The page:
We request that a family member or friend accompany you on the day of your surgery to provide companionship and to assist you in getting home.
Following Mohs Surgery, most people are concerned about pain, although the majority of our patients experience only mild discomfort. In part, your level of discomfort will depend upon how large your wound is and where it is located.
- Most patients do quite well taking acetaminophen (Tylenol) or ibuprofen (Advil, Motrin). On occasion, a stronger medication such as codeine will be prescribed.
- A small number of patients may experience some bleeding post-operatively. This can usually be controlled by the use of pressure.
- Prior to your discharge from our facility, one of our nurses or medical assistants will advise you on appropriate wound care and provide you with a detailed list of instructions.
- In most instances, you will return to our office in one week for removal of the sutures/stitches and a post-operative check. We often see our patients back again in one month to ensure that the healing process is proceeding well.
- After the wound has healed well, most patients can be followed by their referring physician. We typically recommend follow-ups with your general dermatologist every six months.
- If you notice any signs or symptoms of a new skin cancer growth at any time, seek consultation with your referring physician immediately. We will gladly schedule an appointment to see you back in our office.
With any surgical procedure, there is a chance of complications. Although every effort will be made to offer the best possible cosmetic result, you will be left with a scar. Proper wound care at home will help the healing process and minimize scarring. If necessary, reconstructive surgery following removal of your skin cancer can result in a more pleasing cosmetic outcome.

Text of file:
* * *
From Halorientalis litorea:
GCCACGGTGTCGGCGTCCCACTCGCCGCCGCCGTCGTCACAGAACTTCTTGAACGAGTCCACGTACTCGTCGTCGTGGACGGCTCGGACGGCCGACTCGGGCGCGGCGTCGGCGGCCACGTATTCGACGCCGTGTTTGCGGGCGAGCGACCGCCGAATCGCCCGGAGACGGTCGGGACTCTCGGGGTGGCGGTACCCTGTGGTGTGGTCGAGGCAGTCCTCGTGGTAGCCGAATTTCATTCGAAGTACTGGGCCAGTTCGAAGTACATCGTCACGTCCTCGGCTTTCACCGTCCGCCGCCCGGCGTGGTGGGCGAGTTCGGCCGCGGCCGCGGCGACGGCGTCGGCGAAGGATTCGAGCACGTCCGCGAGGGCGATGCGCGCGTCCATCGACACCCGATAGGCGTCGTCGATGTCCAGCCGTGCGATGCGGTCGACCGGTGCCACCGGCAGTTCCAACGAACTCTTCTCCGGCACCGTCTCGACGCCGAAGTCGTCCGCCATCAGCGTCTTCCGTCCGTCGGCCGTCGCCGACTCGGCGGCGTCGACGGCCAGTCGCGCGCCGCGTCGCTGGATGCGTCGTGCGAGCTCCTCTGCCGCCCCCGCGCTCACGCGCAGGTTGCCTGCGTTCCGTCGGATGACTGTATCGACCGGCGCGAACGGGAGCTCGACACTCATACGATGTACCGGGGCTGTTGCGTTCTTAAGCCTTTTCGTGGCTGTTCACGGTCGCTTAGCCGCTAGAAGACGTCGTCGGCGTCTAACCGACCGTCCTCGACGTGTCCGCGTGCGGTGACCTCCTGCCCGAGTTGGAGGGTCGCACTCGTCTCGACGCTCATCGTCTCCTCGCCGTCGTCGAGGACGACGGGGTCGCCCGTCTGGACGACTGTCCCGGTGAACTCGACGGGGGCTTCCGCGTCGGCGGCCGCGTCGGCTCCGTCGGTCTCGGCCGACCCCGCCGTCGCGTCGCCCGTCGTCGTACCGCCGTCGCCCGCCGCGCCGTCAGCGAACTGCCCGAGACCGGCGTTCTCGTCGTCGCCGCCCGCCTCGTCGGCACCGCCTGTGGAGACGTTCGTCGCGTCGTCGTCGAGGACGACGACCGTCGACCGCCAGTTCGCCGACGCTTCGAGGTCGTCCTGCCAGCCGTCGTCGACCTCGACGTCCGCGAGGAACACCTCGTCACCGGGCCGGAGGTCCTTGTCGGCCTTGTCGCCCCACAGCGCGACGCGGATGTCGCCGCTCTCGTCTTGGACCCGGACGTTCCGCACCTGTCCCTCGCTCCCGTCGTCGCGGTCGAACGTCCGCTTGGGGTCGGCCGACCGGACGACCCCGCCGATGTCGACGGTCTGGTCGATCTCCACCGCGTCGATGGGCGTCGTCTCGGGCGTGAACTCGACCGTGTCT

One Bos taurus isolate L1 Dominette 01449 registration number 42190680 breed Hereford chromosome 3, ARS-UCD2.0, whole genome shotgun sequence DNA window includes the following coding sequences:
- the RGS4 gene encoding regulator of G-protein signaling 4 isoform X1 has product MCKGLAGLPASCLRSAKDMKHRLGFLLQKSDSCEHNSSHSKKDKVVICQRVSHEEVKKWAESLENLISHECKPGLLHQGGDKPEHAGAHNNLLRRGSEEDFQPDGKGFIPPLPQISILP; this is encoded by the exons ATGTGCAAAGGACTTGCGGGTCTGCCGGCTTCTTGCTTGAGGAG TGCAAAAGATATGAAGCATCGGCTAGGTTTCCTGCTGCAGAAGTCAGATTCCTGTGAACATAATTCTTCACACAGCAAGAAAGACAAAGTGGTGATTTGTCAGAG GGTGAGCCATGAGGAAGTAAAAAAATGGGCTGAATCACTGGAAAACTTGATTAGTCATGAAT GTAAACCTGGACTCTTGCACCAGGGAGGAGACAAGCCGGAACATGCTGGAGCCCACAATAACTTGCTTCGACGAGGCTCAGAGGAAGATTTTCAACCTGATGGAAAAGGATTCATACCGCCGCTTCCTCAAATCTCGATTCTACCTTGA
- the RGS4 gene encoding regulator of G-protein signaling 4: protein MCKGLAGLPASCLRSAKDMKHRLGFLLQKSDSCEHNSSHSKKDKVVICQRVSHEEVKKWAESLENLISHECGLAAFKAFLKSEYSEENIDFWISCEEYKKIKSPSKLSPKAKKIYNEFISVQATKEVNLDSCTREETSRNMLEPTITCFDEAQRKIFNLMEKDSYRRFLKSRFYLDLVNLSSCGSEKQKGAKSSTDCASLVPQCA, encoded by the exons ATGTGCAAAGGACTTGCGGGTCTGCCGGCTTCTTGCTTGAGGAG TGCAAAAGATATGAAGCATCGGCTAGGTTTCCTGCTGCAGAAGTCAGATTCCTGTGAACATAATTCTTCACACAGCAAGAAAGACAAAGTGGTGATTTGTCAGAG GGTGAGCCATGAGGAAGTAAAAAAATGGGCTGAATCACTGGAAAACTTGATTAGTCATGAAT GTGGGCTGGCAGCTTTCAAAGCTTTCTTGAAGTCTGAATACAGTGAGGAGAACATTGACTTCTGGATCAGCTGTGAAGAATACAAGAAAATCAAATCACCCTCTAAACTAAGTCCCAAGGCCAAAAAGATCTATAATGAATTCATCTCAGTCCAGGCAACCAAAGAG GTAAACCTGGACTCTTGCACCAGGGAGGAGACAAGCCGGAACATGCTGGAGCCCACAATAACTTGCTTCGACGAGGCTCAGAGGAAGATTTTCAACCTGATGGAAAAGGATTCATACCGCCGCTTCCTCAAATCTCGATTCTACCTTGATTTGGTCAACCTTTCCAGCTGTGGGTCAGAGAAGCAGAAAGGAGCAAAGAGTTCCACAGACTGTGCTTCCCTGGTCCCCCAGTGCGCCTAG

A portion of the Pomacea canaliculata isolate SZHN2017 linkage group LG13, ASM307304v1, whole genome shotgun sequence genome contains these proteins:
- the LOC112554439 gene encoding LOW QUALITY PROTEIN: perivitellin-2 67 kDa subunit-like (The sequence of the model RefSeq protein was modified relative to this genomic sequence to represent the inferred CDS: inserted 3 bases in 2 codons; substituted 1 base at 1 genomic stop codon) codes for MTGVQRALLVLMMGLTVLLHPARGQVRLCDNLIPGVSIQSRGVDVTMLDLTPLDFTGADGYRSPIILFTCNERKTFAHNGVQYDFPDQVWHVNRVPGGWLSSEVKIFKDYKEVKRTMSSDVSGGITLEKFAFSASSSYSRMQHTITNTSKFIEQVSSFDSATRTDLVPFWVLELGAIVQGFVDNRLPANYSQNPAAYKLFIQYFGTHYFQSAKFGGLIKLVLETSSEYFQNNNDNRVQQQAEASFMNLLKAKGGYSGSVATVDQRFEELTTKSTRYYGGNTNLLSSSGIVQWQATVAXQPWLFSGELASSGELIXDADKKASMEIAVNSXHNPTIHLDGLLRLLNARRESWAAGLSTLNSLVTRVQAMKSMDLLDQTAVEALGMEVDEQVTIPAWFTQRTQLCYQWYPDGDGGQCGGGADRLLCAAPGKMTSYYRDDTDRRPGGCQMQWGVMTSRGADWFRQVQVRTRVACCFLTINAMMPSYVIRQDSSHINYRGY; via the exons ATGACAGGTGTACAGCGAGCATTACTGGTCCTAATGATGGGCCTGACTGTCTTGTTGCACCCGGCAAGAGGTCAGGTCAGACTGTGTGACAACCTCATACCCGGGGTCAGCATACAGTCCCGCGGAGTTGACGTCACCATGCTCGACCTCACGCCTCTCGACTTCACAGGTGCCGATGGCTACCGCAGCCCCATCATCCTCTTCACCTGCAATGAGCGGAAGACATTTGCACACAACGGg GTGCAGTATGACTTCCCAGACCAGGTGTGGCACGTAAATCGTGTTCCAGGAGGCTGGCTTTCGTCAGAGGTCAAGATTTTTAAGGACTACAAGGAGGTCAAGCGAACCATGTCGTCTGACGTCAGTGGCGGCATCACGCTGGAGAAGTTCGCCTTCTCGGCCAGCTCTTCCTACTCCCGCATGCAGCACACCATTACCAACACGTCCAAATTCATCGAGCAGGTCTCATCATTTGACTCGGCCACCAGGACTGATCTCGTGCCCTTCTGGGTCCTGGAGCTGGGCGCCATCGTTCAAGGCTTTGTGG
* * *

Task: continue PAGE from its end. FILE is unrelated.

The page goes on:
- Please keep in mind that it often takes months before final wound healing is complete and the best cosmetic result is obtained.
- Although, uncommon, bleeding after surgery is the most common potential post-operative complication. To minimize the chances of this occurring, patients are advised to be as minimally active after surgery as possible. This includes activity restrictions such as:
- No bending or heavy lifting
- No rigorous exercise or exertion
- Do not make important plans in the days immediately following your surgery
- Infection is also a possibility following surgery, but it occurs only in one to two percent of patients. Often a small red area may develop surrounding your wound. This is normal and does not necessarily indicate infection. However, if this redness does not subside, and if the wound begins to drain pus or becomes swollen or very tender, you should notify us immediately.
- Swelling and bruising are common following Mohs Surgery, particularly when surgery is performed around the eyes. This usually occurs within five to seven days after surgery and may be decreased by the use of an ice pack during the first 24-48 hours.
- At times, the area surrounding your wound will be numb to the touch. This may persist for weeks or months, and in some instances, can be permanent. This is due to trauma to the small nerve endings in the skin surface that occurs during removal of the tumor.
- Finally, the skin cancer can recur. The cure rate with Mohs Surgery is greater than 95% but, unfortunately, not 100%. Occasionally, the cancer may come back in the same location.